Tuesday, November 21, 2017

What Does Your Dog Say About You?

Dog Breeds
Photo Credit: Pixaby
Pet magazines and websites are filled with articles like “How to choose the right pet?” or tests to help you decide what kind of animal to take as a companion. If you really want a dog, what breed would suit you best? Rather funny than useful, these “pet-matches” have, however, started more recently to be studied also from a scientific perspective. Psychologists have started to study this issue, wondering if there really is a correspondence between the personality of a human being and the companion pet who chooses it intuitively. And there are some interesting and exciting discoveries.

Dog persons tend to be more active, dynamic and inclined to follow the rules. But things can be much more interesting. Choosing a certain dog breed of the hundreds of species can say something about a person’s personality. Of course, when you think of having a dog, you balance the time you have to take care of him, last but not least the financial aspects, from case to case. There are some objective criteria, but there might be some subjective criteria that come into the game unconsciously when you decide to have a certain type of dog.

And there are simpler or more demanding studies (at a scientific level) that reveal interesting correlations between certain characteristics of dog owners and their dog breeds. Here are two examples:

Recently, a study with 200 dog owners revealed the following:
  • Those owning a Yorkshire Terrier described themselves as the happiest, claiming to laugh, on average, 10 times a day
  • Those owning a Golden Retriever generally had a higher level of education, a quarter of them having a master’s degree or even a doctorate
  • Those owning a Chihuahua said they spend most of their time with their puppies – 16 hours a day on average
  • Dalmatian owners tend to spoil their dogs, spending more money a week on dog treats and toys, compared to average spending by owners of other breeds. Also, Dalmatian owners were more likely to have a sports car.
  • Those owning a Bulldog described themselves as “the biggest rockers” and had the most marked tendency to say that their pet knows what they think. They also frequently declared they are involved in a relationship, but they want to end it.
  • In the case of Labrador owners, it was more likely that these people would be single (not involved in a relationship)
  • Those owning Pugs most often said they had happy marriages and they also declared the highest earnings among those surveyed
At a higher level of scientific rigor, the connection between humans and their dogs have also concerned psychology specialists. An interesting study was taken among 1000 dog owners. With the help of a questionnaire, the five great features of the human personality (the “Big Five”) were evaluated.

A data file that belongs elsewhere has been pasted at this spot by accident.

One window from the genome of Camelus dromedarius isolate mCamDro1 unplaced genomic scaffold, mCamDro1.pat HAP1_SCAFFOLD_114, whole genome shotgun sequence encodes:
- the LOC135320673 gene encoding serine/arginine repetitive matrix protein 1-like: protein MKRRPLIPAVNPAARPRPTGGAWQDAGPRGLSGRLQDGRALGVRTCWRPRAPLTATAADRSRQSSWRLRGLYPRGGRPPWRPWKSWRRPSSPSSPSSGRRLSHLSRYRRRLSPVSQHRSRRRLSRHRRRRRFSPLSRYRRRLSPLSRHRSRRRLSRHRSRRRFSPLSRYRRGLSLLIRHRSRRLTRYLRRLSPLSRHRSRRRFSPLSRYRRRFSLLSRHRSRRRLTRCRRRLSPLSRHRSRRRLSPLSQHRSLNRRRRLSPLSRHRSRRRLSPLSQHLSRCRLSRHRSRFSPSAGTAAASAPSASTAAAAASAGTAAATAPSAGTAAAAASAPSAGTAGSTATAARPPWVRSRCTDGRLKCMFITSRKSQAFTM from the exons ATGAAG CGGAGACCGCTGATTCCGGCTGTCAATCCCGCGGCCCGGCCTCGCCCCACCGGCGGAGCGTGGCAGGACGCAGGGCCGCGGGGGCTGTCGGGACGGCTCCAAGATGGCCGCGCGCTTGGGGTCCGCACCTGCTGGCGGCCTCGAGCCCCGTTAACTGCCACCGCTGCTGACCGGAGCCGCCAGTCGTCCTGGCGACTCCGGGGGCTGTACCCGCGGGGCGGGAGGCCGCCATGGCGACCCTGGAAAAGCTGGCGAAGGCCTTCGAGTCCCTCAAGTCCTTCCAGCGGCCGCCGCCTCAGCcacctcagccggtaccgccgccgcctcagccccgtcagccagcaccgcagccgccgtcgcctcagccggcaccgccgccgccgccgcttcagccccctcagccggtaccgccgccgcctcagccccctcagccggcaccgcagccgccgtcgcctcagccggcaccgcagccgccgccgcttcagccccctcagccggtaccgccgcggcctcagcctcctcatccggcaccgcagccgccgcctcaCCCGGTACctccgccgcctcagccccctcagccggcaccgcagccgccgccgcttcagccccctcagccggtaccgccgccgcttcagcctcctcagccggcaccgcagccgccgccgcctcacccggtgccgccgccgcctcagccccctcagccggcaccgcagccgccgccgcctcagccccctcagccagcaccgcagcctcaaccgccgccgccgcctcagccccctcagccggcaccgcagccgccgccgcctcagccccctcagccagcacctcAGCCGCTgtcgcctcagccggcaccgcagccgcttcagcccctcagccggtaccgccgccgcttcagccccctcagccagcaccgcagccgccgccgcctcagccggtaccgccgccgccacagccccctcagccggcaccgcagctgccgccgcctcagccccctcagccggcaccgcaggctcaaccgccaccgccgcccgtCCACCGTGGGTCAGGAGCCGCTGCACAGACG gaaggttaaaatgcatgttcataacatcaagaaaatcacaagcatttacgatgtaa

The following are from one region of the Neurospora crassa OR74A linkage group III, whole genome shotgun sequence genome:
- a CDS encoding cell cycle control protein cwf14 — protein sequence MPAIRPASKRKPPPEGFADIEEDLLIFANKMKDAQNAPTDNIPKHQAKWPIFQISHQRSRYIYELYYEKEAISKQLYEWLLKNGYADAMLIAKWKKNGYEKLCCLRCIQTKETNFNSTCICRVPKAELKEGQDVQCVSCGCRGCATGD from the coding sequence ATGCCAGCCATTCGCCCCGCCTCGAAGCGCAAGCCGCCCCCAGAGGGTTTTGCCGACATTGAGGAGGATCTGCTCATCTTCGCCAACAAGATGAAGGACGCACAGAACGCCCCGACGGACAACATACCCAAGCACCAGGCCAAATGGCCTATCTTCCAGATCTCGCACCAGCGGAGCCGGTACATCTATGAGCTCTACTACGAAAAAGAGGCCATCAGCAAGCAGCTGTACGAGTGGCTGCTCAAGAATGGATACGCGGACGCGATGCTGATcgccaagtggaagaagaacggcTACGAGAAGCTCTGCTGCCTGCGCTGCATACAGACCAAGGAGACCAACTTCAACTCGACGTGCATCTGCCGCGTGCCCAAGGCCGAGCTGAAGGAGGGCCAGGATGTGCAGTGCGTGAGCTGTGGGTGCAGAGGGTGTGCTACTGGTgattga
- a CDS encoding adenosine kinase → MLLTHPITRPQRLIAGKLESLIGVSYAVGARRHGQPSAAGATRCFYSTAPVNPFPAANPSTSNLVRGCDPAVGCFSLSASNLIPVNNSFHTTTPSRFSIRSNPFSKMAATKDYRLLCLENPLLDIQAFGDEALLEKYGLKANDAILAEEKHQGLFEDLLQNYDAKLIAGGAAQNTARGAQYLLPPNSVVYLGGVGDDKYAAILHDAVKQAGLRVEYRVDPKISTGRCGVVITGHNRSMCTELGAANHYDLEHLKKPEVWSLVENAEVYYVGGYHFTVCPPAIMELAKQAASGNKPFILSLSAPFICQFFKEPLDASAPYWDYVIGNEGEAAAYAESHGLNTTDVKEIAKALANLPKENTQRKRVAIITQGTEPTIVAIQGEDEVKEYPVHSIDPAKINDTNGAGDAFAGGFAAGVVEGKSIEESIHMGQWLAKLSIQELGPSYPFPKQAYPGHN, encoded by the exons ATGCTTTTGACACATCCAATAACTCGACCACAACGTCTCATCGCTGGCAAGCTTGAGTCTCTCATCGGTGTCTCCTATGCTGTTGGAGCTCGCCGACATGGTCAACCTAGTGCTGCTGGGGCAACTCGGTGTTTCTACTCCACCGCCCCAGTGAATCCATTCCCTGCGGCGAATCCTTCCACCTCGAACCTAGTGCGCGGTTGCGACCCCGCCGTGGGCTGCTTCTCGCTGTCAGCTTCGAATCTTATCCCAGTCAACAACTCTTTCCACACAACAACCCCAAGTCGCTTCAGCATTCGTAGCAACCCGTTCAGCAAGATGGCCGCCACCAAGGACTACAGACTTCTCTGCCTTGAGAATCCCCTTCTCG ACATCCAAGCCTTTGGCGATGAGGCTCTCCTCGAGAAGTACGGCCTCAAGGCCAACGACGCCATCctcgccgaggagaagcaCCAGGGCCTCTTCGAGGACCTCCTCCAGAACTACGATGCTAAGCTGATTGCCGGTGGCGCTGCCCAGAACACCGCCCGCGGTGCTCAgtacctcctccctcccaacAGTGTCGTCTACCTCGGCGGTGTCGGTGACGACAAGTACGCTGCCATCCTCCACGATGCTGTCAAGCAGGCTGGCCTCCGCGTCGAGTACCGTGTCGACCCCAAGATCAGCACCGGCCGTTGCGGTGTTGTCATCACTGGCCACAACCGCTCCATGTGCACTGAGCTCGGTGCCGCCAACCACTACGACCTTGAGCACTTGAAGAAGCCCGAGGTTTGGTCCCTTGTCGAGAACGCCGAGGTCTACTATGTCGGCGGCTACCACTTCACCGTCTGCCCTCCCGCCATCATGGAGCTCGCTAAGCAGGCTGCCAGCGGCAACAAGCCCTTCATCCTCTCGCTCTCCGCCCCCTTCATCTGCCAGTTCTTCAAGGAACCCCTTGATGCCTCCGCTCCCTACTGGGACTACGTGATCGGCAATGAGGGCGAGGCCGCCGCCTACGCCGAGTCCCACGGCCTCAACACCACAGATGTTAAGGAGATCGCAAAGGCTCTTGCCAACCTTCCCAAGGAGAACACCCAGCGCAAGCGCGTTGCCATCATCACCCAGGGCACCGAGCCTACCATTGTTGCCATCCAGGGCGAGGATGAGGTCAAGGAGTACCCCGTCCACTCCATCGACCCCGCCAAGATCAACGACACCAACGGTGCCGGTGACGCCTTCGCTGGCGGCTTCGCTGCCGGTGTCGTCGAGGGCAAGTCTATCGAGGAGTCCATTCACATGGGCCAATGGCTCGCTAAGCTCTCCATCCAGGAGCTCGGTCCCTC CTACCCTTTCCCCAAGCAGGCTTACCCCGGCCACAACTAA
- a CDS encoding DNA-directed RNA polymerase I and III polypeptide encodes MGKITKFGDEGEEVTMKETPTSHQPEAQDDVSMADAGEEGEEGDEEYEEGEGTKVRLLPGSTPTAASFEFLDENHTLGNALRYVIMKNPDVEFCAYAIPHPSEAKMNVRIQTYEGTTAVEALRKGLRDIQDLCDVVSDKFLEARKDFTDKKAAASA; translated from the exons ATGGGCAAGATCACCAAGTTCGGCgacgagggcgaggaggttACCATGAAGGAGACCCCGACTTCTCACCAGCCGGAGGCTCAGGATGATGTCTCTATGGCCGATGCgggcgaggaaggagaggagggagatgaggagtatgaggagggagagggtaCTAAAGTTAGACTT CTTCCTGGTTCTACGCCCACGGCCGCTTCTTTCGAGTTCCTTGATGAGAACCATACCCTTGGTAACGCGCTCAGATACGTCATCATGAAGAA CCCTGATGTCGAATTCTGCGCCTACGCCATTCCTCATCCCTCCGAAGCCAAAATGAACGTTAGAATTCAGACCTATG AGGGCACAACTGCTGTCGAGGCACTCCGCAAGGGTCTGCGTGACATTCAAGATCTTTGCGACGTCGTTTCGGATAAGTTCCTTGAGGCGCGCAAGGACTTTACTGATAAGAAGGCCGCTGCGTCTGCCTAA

1. Openness – to new experiences, emotions, adventures; curiosity and imagination.
  2. Conscientiousness – self-discipline, compliance, purpose-orientation; tendency towards organization rather than spontaneity.
  3. Extraversion – energy and positive emotions; social.
  4. Agreeableness – the tendency to be empathetic and cooperative.
  5. Neuroticism – the tendency to easily feel negative emotions such as anger, worry, feeling vulnerable
And that is what psychologists Lance Workman and Jo Fearon found out when they looked for connections between certain personality traits and the possession of a certain dog breed:

  • People with a Chihuahua dog had high scores on Openness (and the ones with little dogs, from breeds generally called “Toy dogs”)
  • The owners of particularly friendly dogs, such as Labradors, had the most Agreeable personalities
  • Those who had German Shepherds, Collies, and Bull Dogs were the most Extraverted
  • The most emotionally stable people tended to have hunting dogs such as Beagles.
While it may not always be true that dogs and their owners resemble one another in a physical sense, there is certainly a great deal that people can learn about us by looking at our dogs. For good or for bad, our dogs and the way we treat them reflects our personalities, our preferences, and our lifestyles.

So, what does your doggie mirror say about you?

About the Author:
John Stuart works on behalf of petsbyplane.com in outreach and content creation. He creates engaging content that help businesses connect with their audience and stand out from the crowd.

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